Wednesday, May 3, 2017

Schulenberg's Page: New York, Part CIX

My mother at home with Snowball.
Text and Illustrations by ┬ęBob Schulenberg

We continued to slosh through the wet summer.
The Secret Cinema had been accepted to appear in The New York Film Festival and was to be shown at Philharmonic Hall at Lincoln Center. Paul's diligence and perseverance had paid off! He was hopeful it would pay off professionally.

As to my professional life I was having a lot of work and getting paid but I wasn't getting major clients. I was hoping for national ads and more national magazines.

Bill Tobias, someone I'd known from the UCLA art department was working in advertising in town and over lunch, recommended Pema Browne, someone he knew who'd been the art buyer at Grey Advertising and seeing how much commission art representatives were earning she'd decided to become one. And she was looking for artists to represent!

Bill said the rate of commission was 30 to 40% and when I expressed shock, he said something I've quoted for decades: "let me put it this way — would you want 60% of something or 100% of nothing?"

So I met her, showed my work and she accepted me!

And a year after my father's death, my mother thought it would be a good morale booster to come to town and visit and also attend the Festival!

So a lot of good things were happening!

In the meantime, life continued.
The final weekend of the summer, ironically, was bright and sunny as if to reinforce how sarcastic and sadistic Mother Nature could be! That was when Maria Smith and Kristine Karam introduced me to Pat Ast.

She had been in Barbra's class at Erasmus Hall High School in Brooklyn and also being a singer, told me she'd beaten Barbra in the school's talent show!
On the beach just after we'd met, she gave me a wet kiss, a smothering embrace and as I gasped for breath she whispered, "play along with it!"

She was quite heavy set in a middle aged sort of way and unattractive among these Beautiful People but there was something honestly poignant and vulnerable about the way she said it and I liked her immediately and played it!

Like many young women who feel unattractive I think she'd gotten used to playing the clown and joking with the boys as a way of being included.
She was the Court Jester and continued long after in Manhattan at the court of Andy Warhol where she was in his films and ultimately at the Imperial Court of Imperious Couturier Halston where she was a model and Halston's muse and during a festivity once emerged provocatively from a cake!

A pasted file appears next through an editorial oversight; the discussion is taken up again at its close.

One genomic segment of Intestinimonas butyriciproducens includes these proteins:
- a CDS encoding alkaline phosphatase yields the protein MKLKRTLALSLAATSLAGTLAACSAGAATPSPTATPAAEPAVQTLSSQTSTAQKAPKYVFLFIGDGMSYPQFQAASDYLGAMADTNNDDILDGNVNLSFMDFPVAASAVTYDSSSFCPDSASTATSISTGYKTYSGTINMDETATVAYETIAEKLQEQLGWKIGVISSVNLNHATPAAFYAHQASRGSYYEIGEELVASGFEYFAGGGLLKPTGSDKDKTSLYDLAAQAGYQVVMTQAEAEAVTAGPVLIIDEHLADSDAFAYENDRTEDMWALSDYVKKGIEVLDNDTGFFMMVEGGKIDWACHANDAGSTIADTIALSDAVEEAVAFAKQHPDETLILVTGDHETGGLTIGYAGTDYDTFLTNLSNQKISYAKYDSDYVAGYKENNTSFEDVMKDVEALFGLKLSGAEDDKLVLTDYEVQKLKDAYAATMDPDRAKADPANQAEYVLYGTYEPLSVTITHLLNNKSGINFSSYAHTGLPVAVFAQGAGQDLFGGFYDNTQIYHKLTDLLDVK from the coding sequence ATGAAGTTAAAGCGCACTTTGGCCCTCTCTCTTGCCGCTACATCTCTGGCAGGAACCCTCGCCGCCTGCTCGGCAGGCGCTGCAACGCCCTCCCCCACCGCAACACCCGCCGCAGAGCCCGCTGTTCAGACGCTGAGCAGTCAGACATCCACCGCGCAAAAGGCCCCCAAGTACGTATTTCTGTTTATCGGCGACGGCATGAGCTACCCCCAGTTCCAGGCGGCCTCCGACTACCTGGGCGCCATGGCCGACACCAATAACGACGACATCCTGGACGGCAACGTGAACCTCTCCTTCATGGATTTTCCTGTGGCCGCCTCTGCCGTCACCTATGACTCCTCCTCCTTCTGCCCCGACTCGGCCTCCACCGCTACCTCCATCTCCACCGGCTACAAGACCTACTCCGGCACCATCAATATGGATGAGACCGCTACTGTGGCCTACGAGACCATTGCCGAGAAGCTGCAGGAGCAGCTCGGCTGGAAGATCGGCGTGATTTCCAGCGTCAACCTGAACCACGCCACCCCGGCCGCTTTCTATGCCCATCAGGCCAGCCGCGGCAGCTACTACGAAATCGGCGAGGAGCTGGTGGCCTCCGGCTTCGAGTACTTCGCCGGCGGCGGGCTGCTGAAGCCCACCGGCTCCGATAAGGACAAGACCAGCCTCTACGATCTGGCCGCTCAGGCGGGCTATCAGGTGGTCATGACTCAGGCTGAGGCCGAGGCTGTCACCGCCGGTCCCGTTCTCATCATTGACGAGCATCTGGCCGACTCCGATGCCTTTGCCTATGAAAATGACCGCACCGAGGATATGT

In Andy Warhol'sHeat, with Joe Dallesandro, 1972
A while later in town, I introduced her to my mother and was moved to see how sincerely caring Pattie was. Over coffee, my mother and she were chatting like old friends.
Kevin Higgins and Maria left the island early the next morning. And Ben Bagley was back with us for another weekend, the last one.
Someone gave an elaborate farewell-to-summer Golden Falling Leaves-themed party.
There were a lot of guests in last gasp getups and there was an air of desperate gaiety in the atmosphere.
Later the festivities continued at the Botel.
Every autumn I lived in New York and Paris, my mood was split between the excitement of the new season and the morbid sadness of watching all the garden spaces wither from the cold and die! Being a native of warm Southern California, I was used to summer ending around mid-December and spring starting the following day!

My grandfather's house had a continuously blooming six-foot-tall bright red geranium hedge in his garden and it always pained me to see these six-month-old adolescent city plants die so young.

To add to my mood was the end of what had been a virtual non-summer and soon we would be having a real winter! And here were the elite of New York's Glamour Crowd behaving like people I'd walk across a street to avoid meeting! How could the fun and glamorous urban life be much different once I resumed my own life?

Were all the attractive New Yorkers really major drug takers?
Just as my mood was darkening I was greeted by a friend I'd greatly admired, Scott Wallace. He was bright, wholesomely handsome and reminding me of favorite fraternity brothers!

And even he was here for this last frantic weekend!

I was seated at a table and he joined me for a minute until his friends called him back into the desperate crowd. Even him?

After he left, I closed my sketchbook and got up to leave not noticing that the table cloth had been caught in my book. I noticed when it started getting pulled but in my dark mood I didn't care and kept going as all the glassware on the cloth crashed to the floor!
It was the end of the worst summer I could remember. Or imagine.

So who cared?
Finally it was over and we boarded the ferry.
Everyone appeared to have enjoyed it and many were already making their plans for the following summer of 1968!
As we waited for the train at Sayville I wasn't planning on returning.
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